France’s markets regulator has launched a broadside against off-exchange equities trading, saying it must be restricted to “complex transactions” that combine equities and derivatives.
The comments of Jean-Pierre Jouyet, chairman of the Autorité des Marchés Financiers, will fuel an already fractious debate over the role and size of over-the-counter (OTC) equities trading.
The UK and City of London is broadly sympathetic to OTC trading, believing that institutional investors need facilities like “dark pools” and other off-exchange mechanisms to get large orders done away from exchanges to avoid the risk that prices move against them.
However in France and other continental European market centres, there is scepticism over the role of such facilities, and much more support for traditional exchanges and other “lit” platforms.
Last week the City of London expressed concern after a poll of brokers and asset managers based in Europe showed some believed that rules allowing large blocks of trades to be done without prices displayed beforehand could undermine market transparency.
Mr Jouyet said that while the end of national exchange monopolies had “brought a welcome wind of competition”, new facilities that have emerged were “sometimes less transparent”.
He said that while estimates as to the size of OTC equities markets in Europe varied between 15 and 40 per cent, his agency believed the true figure was “at the upper end of that range”.
He added: “The most disturbing thing here is that we are not even capable of providing reliable figures, which says much about the task that awaits us.”
OTC trading should “remain the exception” because only the “ordered, transparent bringing together of the greatest number of buyer and seller interests” would guarantee fairness for all market players and “formation of the right price”.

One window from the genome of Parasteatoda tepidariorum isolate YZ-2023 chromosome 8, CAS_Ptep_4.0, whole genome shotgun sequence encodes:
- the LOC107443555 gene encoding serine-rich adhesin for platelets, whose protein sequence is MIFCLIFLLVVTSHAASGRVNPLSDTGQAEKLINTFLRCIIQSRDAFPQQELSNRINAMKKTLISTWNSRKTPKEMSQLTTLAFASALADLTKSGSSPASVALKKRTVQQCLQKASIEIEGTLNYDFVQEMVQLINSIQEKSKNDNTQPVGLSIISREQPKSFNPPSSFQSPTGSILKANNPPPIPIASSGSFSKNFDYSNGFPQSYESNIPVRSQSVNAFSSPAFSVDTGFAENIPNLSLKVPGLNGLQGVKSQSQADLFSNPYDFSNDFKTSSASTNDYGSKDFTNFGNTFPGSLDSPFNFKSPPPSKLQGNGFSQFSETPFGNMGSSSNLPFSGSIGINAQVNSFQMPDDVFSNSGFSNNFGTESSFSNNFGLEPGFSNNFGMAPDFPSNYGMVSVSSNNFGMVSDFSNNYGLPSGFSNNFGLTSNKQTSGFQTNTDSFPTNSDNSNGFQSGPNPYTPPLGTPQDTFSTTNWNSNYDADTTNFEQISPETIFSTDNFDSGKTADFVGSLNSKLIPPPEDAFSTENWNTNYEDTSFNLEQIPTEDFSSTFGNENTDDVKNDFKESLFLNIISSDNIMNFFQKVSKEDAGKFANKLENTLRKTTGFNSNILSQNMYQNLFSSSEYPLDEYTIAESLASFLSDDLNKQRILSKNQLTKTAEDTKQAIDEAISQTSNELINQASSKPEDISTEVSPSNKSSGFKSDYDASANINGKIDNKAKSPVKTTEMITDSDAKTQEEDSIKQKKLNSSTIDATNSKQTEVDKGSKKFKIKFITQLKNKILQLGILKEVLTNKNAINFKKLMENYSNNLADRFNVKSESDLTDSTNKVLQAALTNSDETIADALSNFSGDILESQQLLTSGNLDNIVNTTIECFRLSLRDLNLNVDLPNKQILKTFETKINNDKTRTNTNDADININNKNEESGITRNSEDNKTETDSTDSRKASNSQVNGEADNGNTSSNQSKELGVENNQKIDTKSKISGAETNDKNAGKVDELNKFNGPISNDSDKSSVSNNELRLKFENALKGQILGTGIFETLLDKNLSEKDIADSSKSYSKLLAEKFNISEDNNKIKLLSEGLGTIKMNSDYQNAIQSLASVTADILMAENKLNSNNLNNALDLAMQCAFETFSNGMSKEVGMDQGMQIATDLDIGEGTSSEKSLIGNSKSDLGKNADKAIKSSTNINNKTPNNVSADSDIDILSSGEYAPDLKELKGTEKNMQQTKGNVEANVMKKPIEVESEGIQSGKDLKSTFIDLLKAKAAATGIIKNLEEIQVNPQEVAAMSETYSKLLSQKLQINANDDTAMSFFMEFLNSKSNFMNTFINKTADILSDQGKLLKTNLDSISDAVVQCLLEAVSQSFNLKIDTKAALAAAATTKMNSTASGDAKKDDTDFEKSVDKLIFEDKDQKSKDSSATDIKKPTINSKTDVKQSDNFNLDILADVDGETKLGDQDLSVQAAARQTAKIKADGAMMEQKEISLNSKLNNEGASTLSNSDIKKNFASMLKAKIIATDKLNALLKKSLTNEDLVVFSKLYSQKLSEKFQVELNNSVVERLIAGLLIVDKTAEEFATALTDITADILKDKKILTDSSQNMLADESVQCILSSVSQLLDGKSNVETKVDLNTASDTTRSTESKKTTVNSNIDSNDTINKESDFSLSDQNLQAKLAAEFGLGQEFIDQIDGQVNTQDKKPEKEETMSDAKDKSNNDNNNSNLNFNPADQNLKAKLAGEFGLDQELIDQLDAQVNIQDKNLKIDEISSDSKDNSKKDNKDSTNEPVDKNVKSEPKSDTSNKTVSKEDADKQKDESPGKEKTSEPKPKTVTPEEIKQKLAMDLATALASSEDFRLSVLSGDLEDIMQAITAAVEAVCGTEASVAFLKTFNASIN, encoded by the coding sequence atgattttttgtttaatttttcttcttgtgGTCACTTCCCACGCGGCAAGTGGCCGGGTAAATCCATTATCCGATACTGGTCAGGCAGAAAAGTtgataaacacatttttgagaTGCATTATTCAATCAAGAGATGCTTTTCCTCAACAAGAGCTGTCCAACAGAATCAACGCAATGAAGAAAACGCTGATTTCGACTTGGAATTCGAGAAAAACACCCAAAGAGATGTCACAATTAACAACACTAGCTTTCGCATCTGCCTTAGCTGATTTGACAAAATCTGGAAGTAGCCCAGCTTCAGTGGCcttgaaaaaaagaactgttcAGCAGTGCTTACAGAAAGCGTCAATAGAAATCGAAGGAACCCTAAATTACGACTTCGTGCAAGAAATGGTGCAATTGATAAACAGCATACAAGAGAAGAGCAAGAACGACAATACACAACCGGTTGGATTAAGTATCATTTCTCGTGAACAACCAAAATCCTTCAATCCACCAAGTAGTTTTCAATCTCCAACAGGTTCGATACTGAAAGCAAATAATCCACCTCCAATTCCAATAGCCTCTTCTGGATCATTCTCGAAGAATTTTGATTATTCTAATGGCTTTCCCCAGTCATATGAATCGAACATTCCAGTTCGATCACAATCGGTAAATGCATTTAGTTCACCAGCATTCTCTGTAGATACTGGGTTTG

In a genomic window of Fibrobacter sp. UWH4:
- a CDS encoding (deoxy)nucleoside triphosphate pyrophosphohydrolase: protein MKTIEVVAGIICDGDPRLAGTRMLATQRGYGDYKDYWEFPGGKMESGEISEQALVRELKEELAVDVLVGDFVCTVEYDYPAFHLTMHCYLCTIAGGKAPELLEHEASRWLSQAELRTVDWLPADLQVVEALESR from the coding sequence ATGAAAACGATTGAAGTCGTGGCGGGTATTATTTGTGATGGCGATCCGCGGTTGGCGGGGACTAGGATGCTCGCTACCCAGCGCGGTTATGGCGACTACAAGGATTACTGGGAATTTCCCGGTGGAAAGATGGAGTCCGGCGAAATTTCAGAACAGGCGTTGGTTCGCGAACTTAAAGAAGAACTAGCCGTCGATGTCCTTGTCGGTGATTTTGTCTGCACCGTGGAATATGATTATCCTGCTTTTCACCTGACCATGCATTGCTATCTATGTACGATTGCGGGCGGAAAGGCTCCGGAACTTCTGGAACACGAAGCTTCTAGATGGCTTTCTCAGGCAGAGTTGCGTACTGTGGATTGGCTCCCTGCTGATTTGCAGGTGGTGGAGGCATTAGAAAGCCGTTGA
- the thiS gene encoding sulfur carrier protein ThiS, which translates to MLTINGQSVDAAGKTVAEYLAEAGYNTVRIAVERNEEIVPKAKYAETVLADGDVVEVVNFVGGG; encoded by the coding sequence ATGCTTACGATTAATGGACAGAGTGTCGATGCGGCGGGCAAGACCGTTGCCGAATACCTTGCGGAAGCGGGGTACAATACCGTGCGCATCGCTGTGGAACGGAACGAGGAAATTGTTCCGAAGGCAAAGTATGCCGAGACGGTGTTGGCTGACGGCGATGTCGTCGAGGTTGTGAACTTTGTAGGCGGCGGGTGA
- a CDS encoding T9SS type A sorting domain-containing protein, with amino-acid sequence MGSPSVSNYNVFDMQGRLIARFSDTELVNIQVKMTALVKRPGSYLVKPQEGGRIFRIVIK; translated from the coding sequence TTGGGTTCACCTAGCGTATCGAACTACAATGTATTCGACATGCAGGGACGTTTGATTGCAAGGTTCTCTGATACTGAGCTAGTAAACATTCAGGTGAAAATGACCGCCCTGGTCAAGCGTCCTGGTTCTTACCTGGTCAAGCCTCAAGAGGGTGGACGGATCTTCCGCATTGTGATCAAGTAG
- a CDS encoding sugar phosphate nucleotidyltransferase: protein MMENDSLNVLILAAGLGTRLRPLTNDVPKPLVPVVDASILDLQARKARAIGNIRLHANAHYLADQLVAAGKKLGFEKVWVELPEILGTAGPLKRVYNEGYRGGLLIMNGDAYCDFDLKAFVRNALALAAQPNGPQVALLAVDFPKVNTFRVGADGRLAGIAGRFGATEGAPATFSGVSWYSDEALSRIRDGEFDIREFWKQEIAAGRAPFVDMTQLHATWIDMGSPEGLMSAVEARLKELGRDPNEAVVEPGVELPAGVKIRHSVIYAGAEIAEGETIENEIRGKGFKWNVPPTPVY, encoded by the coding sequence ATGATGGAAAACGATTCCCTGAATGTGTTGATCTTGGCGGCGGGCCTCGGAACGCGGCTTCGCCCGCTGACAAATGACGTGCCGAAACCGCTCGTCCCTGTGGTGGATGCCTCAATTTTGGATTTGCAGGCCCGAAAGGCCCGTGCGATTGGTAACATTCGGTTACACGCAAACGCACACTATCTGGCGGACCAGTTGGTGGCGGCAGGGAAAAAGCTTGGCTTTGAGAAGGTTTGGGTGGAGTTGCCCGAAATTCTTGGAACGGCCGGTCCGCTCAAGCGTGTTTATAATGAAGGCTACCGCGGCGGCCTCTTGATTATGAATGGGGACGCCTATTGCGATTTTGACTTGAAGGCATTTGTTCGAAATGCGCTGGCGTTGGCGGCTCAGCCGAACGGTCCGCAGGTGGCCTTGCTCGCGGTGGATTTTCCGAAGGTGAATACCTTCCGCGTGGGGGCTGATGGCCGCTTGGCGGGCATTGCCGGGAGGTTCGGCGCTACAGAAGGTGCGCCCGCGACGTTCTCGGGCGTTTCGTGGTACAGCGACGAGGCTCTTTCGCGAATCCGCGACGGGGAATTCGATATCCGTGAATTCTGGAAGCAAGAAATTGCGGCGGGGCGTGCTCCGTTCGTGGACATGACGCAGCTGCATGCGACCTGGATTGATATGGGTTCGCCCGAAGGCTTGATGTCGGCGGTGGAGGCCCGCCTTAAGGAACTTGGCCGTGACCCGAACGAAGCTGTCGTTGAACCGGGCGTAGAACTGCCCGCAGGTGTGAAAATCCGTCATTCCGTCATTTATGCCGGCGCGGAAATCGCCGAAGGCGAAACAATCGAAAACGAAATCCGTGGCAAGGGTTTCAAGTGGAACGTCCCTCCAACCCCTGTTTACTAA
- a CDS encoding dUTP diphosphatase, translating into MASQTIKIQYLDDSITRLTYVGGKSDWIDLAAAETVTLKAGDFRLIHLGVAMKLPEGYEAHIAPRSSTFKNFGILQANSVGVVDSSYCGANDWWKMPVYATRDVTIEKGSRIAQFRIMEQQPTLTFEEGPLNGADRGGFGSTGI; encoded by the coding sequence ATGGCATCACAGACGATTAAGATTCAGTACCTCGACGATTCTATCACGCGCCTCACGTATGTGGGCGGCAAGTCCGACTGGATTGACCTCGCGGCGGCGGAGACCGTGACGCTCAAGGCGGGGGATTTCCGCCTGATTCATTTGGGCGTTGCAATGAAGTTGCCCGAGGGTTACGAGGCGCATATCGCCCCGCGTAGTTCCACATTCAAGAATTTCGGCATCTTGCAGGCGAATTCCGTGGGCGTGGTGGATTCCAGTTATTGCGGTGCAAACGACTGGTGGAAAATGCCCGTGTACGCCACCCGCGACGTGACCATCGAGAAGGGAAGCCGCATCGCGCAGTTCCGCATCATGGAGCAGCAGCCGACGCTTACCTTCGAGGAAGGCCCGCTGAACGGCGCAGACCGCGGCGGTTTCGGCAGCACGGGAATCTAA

“The volume of OTC trades must therefore be reduced and execution of share transactions in transparent, organised multilateral facilities encouraged.
“This [OTC] form of trading must be reserved for clearly identified types of transactions which are not supposed to contribute to price formation, such as complex transactions combining cash and derivatives,” Mr Jouyet told the annual meeting of the International Capital Markets Institute in Paris.
He added that were “far too many” exemptions to the principle of pre-trade price transparency – a reference to waivers granted to dark pools and other off-exchange venues under the Markets in Financial Instruments Directive (Mifid), which allows them not to have to display prices before trades are done.
Mr Jouyet said: “All the exemptions therefore need to be scrutinised and only those that are fully justified should be accepted. The regulator also needs to have access to all the order books in order to be able to detect price manipulations in the future.
“This is the approach that has been adopted in the United States with the ‘consolidated audit trail’ project. I urge Europe to follow the same path.”
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